If ever there was a perfect setting for murder mysteries, the ever-advancing US frontier in the nineteenth-century seems like that ideal location. Imagine a time when Los Angeles was a two-bit town surrounded by ranches and vineyards, when California was literally full of gold diggers, and even the train didn’t yet run directly from San Francisco to LA. Guns were ubiquitous, alcohol and gambling poorly regulated, and crime frequent. The problem wasn’t finding dead bodies but separating those that needed further investigation from the many where perpetrator and cause of death appeared all too obvious.
This is where Anne Louise Bannon has chosen to set her historical mystery series featuring Dr. Maddie Wilcox, the widowed owner of one such rancho and vineyard, whose unconventional profession is both welcome and eyebrow-raising in a town where “good” women remain literally and metaphorically confined within the boundaries of hearth and home. Maddie is also distinguished by her beliefs that charity demands her services and, more shocking still, that all men and women were created equal. And thanks to her forthright temperament, she has little compunction about sharing her views with the many other less enlightened folks whom she encounters along her path. As Anne Louise Bannon explains in our recent New Books Network interview, this combination of professional knowledge, place in society, and relative independence make Maddie the ideal go-to person when suspicious deaths are uncovered.
As ever, the rest of this post comes from New Books in Historical Fiction.
Los Angeles in the 1870s is not the sprawling city we know today. A rapidly growing pueblo of perhaps 7,000 residents, it features vineyards and ranchos, worked by an army of transient men as likely to shoot one another up in bars as stagger home after a heavy night’s drinking. Although ethnically diverse, it is riven by racism, and its relatively small female population is relegated either to the home or to its brothels. When the son of Robert Gaines, one of the pueblo’s wealthier citizens, sets out to rob his sister of her lawful inheritance, he raises eyebrows, but even the town judge has to admit that the son’s behavior is entirely within the law.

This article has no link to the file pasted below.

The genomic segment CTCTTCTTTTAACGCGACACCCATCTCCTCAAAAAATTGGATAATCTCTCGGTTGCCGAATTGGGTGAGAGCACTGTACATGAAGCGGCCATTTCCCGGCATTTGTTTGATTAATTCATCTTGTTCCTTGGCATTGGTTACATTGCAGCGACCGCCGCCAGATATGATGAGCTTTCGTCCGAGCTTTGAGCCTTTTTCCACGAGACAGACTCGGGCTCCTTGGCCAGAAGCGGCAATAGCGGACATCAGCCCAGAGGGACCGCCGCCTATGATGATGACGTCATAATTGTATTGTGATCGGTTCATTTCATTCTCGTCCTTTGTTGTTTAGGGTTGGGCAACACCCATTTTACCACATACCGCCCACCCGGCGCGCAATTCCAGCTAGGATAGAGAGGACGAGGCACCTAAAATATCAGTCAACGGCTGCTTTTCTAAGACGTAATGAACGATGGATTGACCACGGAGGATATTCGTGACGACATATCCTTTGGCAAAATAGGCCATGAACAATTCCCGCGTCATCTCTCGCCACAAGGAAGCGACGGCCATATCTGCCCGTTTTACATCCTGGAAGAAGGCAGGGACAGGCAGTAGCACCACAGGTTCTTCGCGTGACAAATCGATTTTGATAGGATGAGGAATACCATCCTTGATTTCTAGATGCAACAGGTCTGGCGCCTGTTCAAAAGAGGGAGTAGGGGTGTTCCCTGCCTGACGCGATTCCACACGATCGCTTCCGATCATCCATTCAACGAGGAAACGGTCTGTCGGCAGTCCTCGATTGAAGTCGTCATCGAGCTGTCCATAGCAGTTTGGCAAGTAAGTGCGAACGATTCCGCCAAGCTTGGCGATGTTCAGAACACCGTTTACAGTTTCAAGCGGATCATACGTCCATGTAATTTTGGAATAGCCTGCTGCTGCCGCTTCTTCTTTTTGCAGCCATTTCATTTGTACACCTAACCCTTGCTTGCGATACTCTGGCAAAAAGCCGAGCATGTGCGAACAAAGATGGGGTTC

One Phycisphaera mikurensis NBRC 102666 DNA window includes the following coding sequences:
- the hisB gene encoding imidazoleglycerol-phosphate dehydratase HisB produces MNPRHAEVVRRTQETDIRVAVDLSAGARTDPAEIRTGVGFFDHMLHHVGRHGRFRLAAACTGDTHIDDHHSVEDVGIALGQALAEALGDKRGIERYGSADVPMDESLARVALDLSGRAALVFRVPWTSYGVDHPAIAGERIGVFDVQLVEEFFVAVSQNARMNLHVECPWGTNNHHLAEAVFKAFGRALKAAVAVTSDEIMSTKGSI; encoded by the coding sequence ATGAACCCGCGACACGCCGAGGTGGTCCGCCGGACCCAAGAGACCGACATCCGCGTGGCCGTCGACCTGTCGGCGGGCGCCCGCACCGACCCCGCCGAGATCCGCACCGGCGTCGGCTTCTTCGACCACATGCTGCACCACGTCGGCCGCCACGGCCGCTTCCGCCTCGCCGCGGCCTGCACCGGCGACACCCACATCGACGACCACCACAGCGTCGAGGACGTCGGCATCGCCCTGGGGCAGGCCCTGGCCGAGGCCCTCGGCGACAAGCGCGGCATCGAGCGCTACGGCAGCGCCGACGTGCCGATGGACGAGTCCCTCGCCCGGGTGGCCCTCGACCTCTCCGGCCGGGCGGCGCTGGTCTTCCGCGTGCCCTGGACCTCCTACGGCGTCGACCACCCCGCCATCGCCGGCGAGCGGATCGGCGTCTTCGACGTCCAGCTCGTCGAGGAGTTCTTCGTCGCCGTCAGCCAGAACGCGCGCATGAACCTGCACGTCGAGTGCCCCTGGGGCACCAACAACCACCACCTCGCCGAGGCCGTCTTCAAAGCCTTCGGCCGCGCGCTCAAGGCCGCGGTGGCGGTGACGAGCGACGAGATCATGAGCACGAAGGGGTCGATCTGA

In this simultaneously repressive and unbridled town, Maddie Wilcox stands out. As a widow who owns her dead husband’s vineyard and rancho, she has a degree of freedom that most women lack (although Maddie takes care not to defy convention too obviously). And as a licensed doctor, her profession takes her all over Los Angeles as she visits patients in need of care. So when Lavina Gaines, that young woman whose inheritance is now filling her brother’s pockets, dies of strangulation, Maddie sets out to seek justice for her friend. This is, after all, the third suspicious death in the pueblo since the court ruling against Lavina, and Maddie has been called in to assess the circumstances of all three.
This is the fourth Old Los Angeles mystery by Anne Louise Bannon, and readers may want to begin with the first, Death of the Zanjero, before working their way through the series. But even if you start here, you’ll enjoy plunging into Maddie Wilcox’s world. These are fast-moving, well-paced mysteries that often incorporate actual historical incidents and personages and open a vista on Los Angeles that we seldom see.
Images: Photograph of the Los Angeles Plaza in 1869, showing the terminus of the Zanja Madre, mentioned in Bannon’s novels; line drawing of Los Angeles ranchos in the 1840s—both public domain via Wikimedia Commons.